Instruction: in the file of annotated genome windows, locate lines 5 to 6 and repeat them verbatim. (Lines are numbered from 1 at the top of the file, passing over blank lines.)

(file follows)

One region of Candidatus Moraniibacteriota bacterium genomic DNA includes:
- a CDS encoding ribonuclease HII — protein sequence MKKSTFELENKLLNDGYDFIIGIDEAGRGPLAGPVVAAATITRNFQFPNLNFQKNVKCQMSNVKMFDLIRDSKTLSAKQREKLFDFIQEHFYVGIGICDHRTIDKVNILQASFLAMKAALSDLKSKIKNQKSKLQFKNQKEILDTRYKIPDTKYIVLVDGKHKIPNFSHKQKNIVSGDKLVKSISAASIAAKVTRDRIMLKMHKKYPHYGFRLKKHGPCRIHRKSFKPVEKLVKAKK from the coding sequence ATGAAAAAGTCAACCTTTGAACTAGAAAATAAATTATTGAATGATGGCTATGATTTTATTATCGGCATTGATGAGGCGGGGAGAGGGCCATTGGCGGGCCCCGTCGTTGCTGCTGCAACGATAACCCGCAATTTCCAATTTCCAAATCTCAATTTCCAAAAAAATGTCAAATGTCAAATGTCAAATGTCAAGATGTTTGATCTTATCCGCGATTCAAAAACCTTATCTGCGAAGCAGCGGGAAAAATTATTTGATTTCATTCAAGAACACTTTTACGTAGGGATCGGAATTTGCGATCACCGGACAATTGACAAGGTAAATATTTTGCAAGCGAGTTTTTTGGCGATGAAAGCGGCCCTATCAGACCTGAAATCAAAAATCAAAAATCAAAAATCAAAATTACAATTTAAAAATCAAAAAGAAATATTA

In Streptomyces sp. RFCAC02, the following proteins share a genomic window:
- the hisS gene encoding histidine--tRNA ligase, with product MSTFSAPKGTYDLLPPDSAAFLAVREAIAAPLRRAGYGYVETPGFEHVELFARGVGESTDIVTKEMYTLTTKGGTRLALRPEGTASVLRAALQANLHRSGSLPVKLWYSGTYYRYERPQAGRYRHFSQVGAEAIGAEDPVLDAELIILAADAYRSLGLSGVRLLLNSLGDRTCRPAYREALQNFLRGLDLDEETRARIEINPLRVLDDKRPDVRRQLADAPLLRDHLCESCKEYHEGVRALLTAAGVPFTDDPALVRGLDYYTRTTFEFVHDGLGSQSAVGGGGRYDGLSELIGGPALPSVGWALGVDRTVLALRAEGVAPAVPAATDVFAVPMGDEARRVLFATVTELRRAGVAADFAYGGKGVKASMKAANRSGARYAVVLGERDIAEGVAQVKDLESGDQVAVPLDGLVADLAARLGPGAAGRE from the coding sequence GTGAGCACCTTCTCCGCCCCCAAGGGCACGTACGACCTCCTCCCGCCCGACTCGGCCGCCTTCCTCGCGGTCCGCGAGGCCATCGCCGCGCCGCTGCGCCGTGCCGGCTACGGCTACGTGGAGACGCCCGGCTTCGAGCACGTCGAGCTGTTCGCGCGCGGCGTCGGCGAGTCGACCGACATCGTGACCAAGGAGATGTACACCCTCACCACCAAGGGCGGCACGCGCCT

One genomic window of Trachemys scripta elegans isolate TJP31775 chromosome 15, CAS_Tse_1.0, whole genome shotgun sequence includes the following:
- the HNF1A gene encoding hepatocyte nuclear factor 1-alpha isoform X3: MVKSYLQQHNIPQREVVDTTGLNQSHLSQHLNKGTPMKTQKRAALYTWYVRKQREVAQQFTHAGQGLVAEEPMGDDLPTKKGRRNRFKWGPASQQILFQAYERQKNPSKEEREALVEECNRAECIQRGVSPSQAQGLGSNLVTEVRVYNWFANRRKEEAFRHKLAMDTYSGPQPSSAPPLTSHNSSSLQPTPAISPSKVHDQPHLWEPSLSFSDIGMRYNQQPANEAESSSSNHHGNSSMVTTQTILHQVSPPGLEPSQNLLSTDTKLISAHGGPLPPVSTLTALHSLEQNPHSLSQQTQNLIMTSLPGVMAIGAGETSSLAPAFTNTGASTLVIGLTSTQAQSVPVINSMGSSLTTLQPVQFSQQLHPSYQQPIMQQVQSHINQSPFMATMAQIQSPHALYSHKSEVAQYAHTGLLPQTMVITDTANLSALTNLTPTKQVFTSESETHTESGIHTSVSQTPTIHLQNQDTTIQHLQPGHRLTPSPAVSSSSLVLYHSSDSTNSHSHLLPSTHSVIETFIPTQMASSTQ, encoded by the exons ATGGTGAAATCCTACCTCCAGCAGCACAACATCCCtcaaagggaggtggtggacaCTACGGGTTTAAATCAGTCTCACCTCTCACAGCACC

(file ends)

One genomic window of Trachemys scripta elegans isolate TJP31775 chromosome 15, CAS_Tse_1.0, whole genome shotgun sequence includes the following:
- the HNF1A gene encoding hepatocyte nuclear factor 1-alpha isoform X3: MVKSYLQQHNIPQREVVDTTGLNQSHLSQHLNKGTPMKTQKRAALYTWYVRKQREVAQQFTHAGQGLVAEEPMGDDLPTKKGRRNRFKWGPASQQILFQAYERQKNPSKEEREALVEECNRAECIQRGVSPSQAQGLGSNLVTEVRVYNWFANRRKEEAFRHKLAMDTYSGPQPSSAPPLTSHNSSSLQPTPAISPSKVHDQPHLWEPSLSFSDIGMRYNQQPANEAESSSSNHHGNSSMVTTQTILHQVSPPGLEPSQNLLSTDTKLISAHGGPLPPVSTLTALHSLEQNPHSLSQQTQNLIMTSLPGVMAIGAGETSSLAPAFTNTGASTLVIGLTSTQAQSVPVINSMGSSLTTLQPVQFSQQLHPSYQQPIMQQVQSHINQSPFMATMAQIQSPHALYSHKSEVAQYAHTGLLPQTMVITDTANLSALTNLTPTKQVFTSESETHTESGIHTSVSQTPTIHLQNQDTTIQHLQPGHRLTPSPAVSSSSLVLYHSSDSTNSHSHLLPSTHSVIETFIPTQMASSTQ, encoded by the exons ATGGTGAAATCCTACCTCCAGCAGCACAACATCCCtcaaagggaggtggtggacaCTACGGGTTTAAATCAGTCTCACCTCTCACAGCACC